Whole Foods Sells Vinyl, and That’s Great

It’s pretty popular to hate on Whole Foods. “Whole Paycheck,” as it’s known, has a richly deserved reputation—see asparagus water—for ripping off its clientele. And at this point, a large portion of the population will view everything it does with a scaly eye of cynicism. So when endcaps of vinyl records began appearing at Los Angeles area stores, the criticism on social media was swift and withering.

Of the reactions I read, most seemed to balance on the theory that Whole Foods was co-opting a culture, and it was some kind of heretical hipster sacrilege to offer records under the same roof as organic arugula and grain-finished beef. And I didn’t get it. Seeing records for sale anywhere makes me happy.

I got into vinyl largely by accident, around 1999. A roommate had gotten a turntable for Christmas, and after watching the spectacular Go-Go’s episode of Behind the Music,  I wanted to get some of their music. The Tower Records in Seattle’s University District had the compilation that accompanied the episode—but it was something like $19, which I thought was outrageous. Instead, I went to one of the used vinyl shops a couple blocks down, and picked up the group’s entire catalog for $7 and change.

Obviously, in the nearly two decades since, the vinyl market has changed, and deals like my Go-Go’s hat trick are harder—though far from impossible—to score. Fortunately, virtually all the changes have been for the better. Yes, there’s been criticism that the many major-label reissues have made some smaller publishers wait for the better part of a year to get their albums made. Also, there’s no doubt that records have gotten more expensive, sometimes stupidly so.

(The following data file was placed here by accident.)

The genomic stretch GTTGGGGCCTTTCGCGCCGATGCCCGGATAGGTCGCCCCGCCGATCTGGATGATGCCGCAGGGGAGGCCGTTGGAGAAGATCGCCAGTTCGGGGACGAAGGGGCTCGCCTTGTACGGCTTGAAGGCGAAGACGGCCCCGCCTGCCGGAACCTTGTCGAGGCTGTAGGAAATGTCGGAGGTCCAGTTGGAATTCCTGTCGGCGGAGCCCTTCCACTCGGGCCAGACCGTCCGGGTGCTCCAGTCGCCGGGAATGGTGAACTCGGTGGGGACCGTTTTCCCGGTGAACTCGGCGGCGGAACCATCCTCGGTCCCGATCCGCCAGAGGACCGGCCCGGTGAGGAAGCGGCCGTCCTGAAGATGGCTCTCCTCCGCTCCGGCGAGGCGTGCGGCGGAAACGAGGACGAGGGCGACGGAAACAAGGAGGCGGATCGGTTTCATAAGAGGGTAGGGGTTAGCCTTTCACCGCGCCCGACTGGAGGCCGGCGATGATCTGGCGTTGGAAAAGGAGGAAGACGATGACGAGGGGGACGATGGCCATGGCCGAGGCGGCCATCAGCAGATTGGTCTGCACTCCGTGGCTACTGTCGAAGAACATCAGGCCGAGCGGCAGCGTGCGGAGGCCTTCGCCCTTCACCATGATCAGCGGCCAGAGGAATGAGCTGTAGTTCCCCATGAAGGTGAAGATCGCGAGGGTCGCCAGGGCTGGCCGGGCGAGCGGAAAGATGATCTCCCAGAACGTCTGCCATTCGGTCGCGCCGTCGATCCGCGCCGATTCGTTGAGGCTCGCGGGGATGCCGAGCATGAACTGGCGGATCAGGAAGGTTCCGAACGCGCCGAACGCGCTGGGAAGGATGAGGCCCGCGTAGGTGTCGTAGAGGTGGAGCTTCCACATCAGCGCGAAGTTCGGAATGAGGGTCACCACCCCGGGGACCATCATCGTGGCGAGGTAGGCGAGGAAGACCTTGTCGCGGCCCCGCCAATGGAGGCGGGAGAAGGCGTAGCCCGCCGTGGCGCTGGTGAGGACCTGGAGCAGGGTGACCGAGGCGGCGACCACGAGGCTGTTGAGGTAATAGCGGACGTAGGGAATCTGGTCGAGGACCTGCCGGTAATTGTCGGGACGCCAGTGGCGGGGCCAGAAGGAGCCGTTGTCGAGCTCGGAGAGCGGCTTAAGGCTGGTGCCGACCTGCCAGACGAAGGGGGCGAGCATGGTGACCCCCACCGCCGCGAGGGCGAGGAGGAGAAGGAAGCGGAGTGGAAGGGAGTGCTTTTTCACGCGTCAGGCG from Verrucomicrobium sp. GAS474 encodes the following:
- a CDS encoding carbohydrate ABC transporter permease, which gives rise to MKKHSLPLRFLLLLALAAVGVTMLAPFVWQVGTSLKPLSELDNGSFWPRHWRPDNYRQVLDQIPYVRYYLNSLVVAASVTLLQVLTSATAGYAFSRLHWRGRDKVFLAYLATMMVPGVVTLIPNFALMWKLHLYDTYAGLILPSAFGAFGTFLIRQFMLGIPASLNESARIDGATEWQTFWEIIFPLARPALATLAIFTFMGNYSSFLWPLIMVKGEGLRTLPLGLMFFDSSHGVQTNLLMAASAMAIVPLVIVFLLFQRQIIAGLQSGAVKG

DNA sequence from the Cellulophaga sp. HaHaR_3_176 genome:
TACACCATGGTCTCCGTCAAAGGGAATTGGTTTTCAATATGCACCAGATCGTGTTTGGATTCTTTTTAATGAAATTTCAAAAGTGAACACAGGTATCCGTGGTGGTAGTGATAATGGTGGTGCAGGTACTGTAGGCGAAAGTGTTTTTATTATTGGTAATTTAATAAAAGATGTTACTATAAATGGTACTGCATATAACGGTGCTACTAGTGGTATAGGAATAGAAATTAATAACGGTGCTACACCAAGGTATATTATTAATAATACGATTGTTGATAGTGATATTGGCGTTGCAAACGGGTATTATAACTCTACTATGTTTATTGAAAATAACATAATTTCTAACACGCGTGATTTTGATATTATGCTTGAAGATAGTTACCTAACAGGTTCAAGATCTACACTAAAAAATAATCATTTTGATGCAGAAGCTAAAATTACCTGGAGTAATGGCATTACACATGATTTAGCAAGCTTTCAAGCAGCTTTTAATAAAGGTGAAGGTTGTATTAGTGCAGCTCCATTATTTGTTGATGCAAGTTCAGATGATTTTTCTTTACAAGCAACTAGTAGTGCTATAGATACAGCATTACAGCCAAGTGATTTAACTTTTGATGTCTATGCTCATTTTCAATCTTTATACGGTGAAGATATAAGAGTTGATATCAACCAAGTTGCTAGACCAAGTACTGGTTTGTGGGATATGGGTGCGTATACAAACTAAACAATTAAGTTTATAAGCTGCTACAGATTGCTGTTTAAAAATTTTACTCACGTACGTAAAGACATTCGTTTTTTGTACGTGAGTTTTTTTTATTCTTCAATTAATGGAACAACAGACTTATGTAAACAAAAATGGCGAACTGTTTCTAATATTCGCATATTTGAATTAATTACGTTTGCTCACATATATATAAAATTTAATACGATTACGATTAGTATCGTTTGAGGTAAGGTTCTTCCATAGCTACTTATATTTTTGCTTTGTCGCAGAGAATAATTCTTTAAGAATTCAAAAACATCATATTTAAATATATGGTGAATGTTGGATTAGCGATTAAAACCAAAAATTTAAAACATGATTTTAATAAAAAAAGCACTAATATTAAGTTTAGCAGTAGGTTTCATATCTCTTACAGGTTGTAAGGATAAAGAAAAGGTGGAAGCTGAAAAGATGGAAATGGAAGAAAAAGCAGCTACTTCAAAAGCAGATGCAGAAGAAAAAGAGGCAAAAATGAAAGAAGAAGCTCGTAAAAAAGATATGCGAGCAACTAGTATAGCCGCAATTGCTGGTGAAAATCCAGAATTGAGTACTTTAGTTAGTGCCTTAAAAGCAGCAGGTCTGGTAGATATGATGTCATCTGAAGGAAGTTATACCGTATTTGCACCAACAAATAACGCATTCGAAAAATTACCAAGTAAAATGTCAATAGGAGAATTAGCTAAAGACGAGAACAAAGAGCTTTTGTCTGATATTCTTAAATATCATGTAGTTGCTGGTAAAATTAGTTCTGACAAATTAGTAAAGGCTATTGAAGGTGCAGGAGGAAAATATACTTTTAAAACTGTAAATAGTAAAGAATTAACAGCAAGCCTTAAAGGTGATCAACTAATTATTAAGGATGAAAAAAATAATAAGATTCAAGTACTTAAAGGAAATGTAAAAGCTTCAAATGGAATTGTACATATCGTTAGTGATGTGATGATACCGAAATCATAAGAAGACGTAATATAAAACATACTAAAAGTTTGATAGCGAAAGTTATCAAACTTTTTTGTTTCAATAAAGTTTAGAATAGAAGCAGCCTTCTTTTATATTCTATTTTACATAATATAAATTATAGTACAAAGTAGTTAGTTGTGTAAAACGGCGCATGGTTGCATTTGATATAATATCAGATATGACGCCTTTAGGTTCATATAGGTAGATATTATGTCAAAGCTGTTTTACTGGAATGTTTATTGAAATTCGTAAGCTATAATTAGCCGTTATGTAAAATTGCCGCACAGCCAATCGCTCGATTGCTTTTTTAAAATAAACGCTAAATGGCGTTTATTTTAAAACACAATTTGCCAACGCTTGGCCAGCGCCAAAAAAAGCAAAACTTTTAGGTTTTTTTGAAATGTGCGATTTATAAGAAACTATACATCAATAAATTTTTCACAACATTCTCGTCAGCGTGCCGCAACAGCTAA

But the format’s recent resurgence has been generally great for fans, who are seeing legions of labels pressing their artists to wax. And for the first time in a generation, brand-new record making machines are hitting the market, which will make it easier for plants to scale up, without having to scour the earth for tired, ancient presses. Even the venerable Technics 1200—the gold standard for radio stations, clubs, and DJs—has returned to production.

Whether the boom will last is anyone’s guess. But as a dedicated vinyl junkie, when I see records at a fancy grocery market, or a trendy fast-fashion store,  I don’t feel pandered to, or like my hobby has stopped being cool. I see the signs of a healthy, vibrant industry which will continue to spread joy long after I’m gone. So even if I never actually pony up $30 bucks for reissue of the Beatle’s A Hard Day’s Night with my produce, it’s great to know I could.